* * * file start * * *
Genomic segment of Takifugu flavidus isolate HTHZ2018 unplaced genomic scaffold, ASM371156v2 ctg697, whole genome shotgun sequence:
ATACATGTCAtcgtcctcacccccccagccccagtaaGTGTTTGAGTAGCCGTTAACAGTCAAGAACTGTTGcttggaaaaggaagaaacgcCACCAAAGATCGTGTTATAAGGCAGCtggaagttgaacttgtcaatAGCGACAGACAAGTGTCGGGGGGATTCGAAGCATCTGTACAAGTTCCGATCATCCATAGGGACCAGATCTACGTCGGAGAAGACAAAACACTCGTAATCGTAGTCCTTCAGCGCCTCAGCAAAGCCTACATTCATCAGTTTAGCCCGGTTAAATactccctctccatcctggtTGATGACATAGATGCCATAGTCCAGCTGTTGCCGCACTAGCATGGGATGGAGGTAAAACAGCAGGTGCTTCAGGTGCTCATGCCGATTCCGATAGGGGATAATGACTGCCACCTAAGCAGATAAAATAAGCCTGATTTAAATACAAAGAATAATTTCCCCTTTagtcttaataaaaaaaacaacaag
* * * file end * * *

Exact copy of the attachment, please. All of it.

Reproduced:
Genomic segment of Takifugu flavidus isolate HTHZ2018 unplaced genomic scaffold, ASM371156v2 ctg697, whole genome shotgun sequence:
ATACATGTCAtcgtcctcacccccccagccccagtaaGTGTTTGAGTAGCCGTTAACAGTCAAGAACTGTTGcttggaaaaggaagaaacgcCACCAAAGATCGTGTTATAAGGCAGCtggaagttgaacttgtcaatAGCGACAGACAAGTGTCGGGGGGATTCGAAGCATCTGTACAAGTTCCGATCATCCATAGGGACCAGATCTACGTCGGAGAAGACAAAACACTCGTAATCGTAGTCCTTCAGCGCCTCAGCAAAGCCTACATTCATCAGTTTAGCCCGGTTAAATactccctctccatcctggtTGATGACATAGATGCCATAGTCCAGCTGTTGCCGCACTAGCATGGGATGGAGGTAAAACAGCAGGTGCTTCAGGTGCTCATGCCGATTCCGATAGGGGATAATGACTGCCACCTAAGCAGATAAAATAAGCCTGATTTAAATACAAAGAATAATTTCCCCTTTagtcttaataaaaaaaacaacaag